The borough is well known for its parks and open spaces. However, the reasons for our parks’ names are less well known – and have all kinds of origins, including from a French tightrope walker, a Victorian MP and an early pioneer in mental health. With the help of Dr Jonathan Oates, we found out more.
Many of Ealing’s open spaces are named after their locality and so require no further explanation. Ealing Common, Pitshanger Park, Horsenden Hill and Acton Park are self-explanatory. Yet others are less obvious without some understanding of the local history of the locality and grounds of the park itself. Some parks are named after former residents and other people who had a connection with that piece of land and we shall now turn to some of these.
From Walpole to Wesley
We’ll start with Walpole Park. This is perhaps Ealing’s most central and well-known park as well as one of the largest at 30 acres. This was once the grounds to what is now Pitzhanger Manor and was purchased by Ealing Council as a park. It was once suggested it should be called Perceval Park after the surnames of the last private residents there, the Perceval sisters. However, it was decided to call it Walpole Park because the last owner was Spencer Walpole, son of Sir Spencer Walpole, MP and Ealing’s most prominent citizen in the Victorian era. He lived in The Hall next door, on which site a college now stands. The younger Walpole was the man who sold house and grounds to the council for £40,000.
Wesley Playing Fields in North Acton might conjure up a connection with the founder of Methodism, John Wesley, but nothing could be further from the truth. It is named after the man who gave the land to the council to be used as a park in 1931 This was Harold Wesley who owned a firm of stationery manufacturers on Acton Lane. Nearby Wesley Avenue and Harold way are also named after him.
Lammas Park may also be an obscure one. It was Ealing’s first park, bought by the council in 1881, so predating nearby Walpole Park by two decades. It was originally agricultural land but was called Lammas because that was the name given to the day (1 August) from which land that had been harvested could be used for cattle grazing. The park was opened to the public on 1 August 1883.
Blondin Park in Ealing stands on what used to be farmland, much of which was comprised of orchards. In 1928 the land was bought by Ealing Town Council (as it was then) and it was converted into a public park. The park got its name from Charles Blondin (1824–1897), a French tightrope walker famous for crossing the Niagara Falls, who spent his last years living in Ealing close to the park – with his third wife in a home he had named Niagara House after his most famous daredevil stunt. He became so synonymous with tightrope walking during the 1800s that statesmen such as Abraham Lincoln referenced his exploits in speeches.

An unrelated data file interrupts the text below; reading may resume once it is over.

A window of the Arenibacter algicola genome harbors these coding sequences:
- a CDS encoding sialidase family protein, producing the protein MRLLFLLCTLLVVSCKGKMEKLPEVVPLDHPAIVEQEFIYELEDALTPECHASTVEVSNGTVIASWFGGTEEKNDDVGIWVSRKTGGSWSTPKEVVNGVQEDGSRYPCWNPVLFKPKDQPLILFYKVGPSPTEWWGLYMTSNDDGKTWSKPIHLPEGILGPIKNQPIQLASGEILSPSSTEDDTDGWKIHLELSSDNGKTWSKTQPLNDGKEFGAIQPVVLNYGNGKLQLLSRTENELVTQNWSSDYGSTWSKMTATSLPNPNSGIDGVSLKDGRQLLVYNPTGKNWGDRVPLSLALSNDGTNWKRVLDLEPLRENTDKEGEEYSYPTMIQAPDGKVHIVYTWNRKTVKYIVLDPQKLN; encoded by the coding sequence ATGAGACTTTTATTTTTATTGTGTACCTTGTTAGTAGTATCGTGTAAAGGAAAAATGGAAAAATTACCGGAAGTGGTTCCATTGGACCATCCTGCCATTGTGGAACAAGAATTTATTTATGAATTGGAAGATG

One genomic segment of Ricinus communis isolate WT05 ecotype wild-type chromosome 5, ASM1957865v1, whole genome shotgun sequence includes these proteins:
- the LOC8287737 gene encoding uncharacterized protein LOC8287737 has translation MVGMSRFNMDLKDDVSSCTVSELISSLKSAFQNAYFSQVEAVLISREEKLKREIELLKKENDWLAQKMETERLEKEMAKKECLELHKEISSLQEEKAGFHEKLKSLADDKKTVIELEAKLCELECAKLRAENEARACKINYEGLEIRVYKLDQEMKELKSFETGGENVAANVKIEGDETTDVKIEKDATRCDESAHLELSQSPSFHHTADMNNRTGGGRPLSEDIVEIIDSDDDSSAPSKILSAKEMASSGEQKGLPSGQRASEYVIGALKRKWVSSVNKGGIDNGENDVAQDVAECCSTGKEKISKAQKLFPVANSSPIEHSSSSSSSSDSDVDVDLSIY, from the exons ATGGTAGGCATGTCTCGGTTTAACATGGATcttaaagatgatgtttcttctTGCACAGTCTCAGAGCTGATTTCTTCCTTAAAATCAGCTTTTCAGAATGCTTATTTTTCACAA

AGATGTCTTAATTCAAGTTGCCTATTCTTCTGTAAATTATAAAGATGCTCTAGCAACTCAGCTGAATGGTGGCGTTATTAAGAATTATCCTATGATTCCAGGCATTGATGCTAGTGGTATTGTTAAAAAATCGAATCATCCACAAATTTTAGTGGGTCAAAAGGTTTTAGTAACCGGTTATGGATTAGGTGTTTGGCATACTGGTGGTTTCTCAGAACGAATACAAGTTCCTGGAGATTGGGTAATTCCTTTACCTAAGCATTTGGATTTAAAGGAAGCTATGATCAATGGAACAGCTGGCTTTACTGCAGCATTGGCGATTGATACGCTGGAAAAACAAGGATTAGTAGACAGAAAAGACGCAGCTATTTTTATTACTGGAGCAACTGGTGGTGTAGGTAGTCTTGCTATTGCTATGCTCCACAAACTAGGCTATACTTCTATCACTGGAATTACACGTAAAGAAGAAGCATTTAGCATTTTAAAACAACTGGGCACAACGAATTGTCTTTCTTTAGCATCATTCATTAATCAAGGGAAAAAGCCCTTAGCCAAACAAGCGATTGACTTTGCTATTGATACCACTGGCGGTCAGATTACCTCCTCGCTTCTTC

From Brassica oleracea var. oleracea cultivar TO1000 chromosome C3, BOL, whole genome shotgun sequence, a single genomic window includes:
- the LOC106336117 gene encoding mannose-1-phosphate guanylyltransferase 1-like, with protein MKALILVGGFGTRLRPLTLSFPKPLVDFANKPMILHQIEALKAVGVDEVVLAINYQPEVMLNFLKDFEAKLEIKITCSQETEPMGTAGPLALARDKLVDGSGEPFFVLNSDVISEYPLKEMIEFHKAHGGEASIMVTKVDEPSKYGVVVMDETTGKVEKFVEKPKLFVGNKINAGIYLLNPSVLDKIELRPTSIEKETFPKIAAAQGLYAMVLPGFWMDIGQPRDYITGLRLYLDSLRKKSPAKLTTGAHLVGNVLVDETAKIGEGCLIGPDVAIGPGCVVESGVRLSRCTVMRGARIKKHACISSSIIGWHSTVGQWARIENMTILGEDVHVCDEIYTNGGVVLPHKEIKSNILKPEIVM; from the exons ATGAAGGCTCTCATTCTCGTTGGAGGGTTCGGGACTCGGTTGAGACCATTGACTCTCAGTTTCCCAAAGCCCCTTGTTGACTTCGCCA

A pioneer and the past
Conolly Dell is one of Ealing’s smallest parks. It was once part of the grounds of a house called the Lawns and its most famous resident as Dr John Conolly, who lived there from about 1839-1866. He was a pioneer in the field of mental health and was once superintendent of what is now St Bernard’s Hospital as well as running a private asylum in his large home. The house and grounds were sold for smaller housing, but the council bought the northern tip just south of the railway line and named it after the famous former owner.
Another Hanwell park is Elthorne (pictured above), which also gives its name to a council ward. Elthorne was the ancient name given to this part of Middlesex in Saxon times. There was even a movement to rename Hanwell as Elthorne in the later 19th Century (hence the railway station being renamed Hanwell and Elthorne). This movement had come to an end by the early 20th Century, but the name was used for the name of Hanwell’s new park.
Houses lending names
Southall Park may be an obvious name given that it is Southall’s main park, but it is actually named after a house called Southall Park which existed there in the 18th and 19th centuries. It was home to Sir William and Lady Ellis and later to another doctor, but he and five others were killed when a fire broke out there in 1883 and the house was never rebuilt.
Ravenor Park in Greenford is named after Ravenor House which was on the opposite side of the road to that of the actual park.